The Book That Made Me A Reader
Francine Prose on Fun with Dick and Jane and Mary Poppins
The book that made me a reader was, to be honest, Fun with Dick and Jane. I can’t remember much about it. See Spot run, I guess. The point was that I learned to read at an early age, so that it became a sort of party trick, much admired by the grown-ups. I liked being able to do it before I cared much about content.
The first books I recall loving (and which made me a reader in that sense) were the P.L. Travers Mary Poppins books. Over the years it has broken my heart to see Mary Poppins possessed, like that unfortunate little girl in The Exorcist, by the spirit of Julie Andrews, by the demonic forces of Disney, and now, most recently, by Emma Sands and Tom Hanks playing Travers and Disney. In fact the novels are (except for the details of character and setting) nothing like their stage and screen versions. The books are odd and delicate, much quirkier than a flying umbrella-toting nanny, and they appealed directly to something very strong in my child’s imagination.
The most beautiful chapters in the Travers novels, the ones I still remember, were like short stories or little fairy tales that captured certain fantasies that thrilled me, or certain truths I’d intuited about childhood that the adults around me seemed unwilling to acknowledge or discuss. In one chapter, the infant twins, John and Barbara, have a kind of friend, a crow who perches on the windowsill of the nursery and chats with them until they get older and (apparently like all babies) forget how to talk to birds. In another, Mary Poppins takes the children to a candy store whose proprietors are themselves made of candy, and when the children try to go back and find it, they never can. In yet another, the constellations become the human creatures they once were before the gods turned them into glittering arrangements of stars.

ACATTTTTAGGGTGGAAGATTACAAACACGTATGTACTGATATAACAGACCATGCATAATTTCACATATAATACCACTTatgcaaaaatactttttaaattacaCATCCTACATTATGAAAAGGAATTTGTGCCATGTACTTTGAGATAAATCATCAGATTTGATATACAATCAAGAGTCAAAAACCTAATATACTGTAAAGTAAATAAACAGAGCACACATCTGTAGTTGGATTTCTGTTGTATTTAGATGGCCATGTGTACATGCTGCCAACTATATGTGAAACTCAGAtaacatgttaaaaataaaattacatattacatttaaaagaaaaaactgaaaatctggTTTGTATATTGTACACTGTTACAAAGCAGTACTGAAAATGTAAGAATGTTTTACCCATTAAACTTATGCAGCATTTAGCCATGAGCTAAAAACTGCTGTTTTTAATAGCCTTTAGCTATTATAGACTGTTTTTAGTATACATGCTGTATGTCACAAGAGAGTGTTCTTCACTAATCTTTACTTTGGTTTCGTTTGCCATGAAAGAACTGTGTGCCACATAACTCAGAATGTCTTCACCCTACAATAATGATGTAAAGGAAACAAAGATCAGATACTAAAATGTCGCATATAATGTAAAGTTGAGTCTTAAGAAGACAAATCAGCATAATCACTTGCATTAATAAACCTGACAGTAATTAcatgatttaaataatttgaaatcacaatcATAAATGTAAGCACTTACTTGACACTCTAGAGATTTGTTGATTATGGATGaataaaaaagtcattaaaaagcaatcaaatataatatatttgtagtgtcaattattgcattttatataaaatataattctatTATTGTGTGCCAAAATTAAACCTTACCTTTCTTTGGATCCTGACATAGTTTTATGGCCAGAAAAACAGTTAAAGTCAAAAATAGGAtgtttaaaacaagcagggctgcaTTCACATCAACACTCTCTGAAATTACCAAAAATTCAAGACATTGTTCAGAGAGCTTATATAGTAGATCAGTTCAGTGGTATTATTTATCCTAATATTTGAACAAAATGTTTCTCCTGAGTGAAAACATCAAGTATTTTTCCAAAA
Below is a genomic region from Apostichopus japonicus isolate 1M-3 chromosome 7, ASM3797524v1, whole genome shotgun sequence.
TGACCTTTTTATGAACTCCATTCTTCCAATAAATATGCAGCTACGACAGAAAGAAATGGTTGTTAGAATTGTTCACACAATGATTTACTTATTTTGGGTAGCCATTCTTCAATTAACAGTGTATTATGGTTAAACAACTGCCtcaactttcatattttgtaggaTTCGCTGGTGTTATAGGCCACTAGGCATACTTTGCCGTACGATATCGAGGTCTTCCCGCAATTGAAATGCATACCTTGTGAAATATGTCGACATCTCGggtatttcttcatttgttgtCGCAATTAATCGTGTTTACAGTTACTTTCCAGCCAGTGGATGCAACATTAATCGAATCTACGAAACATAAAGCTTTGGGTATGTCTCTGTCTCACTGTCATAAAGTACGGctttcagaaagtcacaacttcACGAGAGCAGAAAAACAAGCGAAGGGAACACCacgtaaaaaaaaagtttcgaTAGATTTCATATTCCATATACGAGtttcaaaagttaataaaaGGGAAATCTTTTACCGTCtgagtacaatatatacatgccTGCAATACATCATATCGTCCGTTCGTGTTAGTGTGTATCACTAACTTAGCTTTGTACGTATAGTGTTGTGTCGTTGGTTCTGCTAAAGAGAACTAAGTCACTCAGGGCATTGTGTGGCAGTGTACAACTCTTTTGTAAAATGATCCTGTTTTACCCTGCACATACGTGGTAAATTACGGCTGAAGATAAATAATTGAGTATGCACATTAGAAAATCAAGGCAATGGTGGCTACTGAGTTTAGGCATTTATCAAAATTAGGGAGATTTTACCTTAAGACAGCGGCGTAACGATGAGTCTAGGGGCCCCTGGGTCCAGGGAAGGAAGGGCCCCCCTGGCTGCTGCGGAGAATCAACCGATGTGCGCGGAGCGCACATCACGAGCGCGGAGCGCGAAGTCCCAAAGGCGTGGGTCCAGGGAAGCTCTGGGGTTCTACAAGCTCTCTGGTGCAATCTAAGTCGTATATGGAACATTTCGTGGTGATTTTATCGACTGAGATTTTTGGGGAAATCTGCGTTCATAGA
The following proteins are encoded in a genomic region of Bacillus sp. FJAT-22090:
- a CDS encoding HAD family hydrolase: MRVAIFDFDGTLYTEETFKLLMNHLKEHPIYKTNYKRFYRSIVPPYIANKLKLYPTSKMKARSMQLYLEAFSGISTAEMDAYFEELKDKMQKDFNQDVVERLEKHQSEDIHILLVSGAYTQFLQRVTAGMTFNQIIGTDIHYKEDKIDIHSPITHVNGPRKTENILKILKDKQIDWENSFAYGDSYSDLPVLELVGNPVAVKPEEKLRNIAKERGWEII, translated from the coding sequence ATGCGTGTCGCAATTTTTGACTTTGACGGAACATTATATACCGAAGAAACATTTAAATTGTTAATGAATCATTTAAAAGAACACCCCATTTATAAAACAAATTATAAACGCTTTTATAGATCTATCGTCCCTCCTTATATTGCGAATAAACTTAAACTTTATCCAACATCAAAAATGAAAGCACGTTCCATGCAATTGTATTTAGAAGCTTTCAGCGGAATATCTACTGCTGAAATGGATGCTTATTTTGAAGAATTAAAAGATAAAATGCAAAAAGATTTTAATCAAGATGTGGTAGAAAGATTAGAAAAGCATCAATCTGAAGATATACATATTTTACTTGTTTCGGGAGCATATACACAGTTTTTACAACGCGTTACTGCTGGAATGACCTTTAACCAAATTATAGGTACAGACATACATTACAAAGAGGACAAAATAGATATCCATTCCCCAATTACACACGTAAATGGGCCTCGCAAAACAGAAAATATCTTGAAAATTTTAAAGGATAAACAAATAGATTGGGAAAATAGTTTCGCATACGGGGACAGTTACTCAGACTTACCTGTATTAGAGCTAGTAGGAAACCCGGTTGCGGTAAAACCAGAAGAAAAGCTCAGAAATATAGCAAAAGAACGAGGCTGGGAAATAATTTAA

I used to read the books over and over, and I became addicted to their magic-carpet-like powers to take me somewhere else and make the impossible happen. I read for escape and for the sheer pleasures of the imagination. Like the conversation with the crow, like the magical candy store, they are no longer available to me in the quite same way they once were, but I can still admire them, if only from a greater distance, when every so often I take one of the Travers books off my shelf and read a chapter or two.
Photo credit: Stephanie Berger
Francine Prose is the author of twenty works of fiction. Her latest novel is Lovers at the Chameleon Club, Paris 1932. Her novel A Changed Man won the Dayton Literary Peace Prize, and Blue Angel was a finalist for the National Book Award. Her most recent works of nonfiction include the highly acclaimed Anne Frank: The Book, The Life, The Afterlife, and the New York Times bestseller Reading Like a Writer. She is the recipient of numerous grants and honors, including a Guggenheim and a Fulbright, and has been a Director's Fellow at the Dorothy and Lewis B. Cullman Center for Scholars and Writers at the New York Public Library. Prose is a former president of PEN American Center, and a member of the American Academy of Arts and Letters and the American Academy of Arts and Sciences. She lives in New York City.
Watch Francine Prose read and discuss her novel, Lovers at the Chameleon Club, Paris 1932, with Rivka Galchen at the Center EVENT video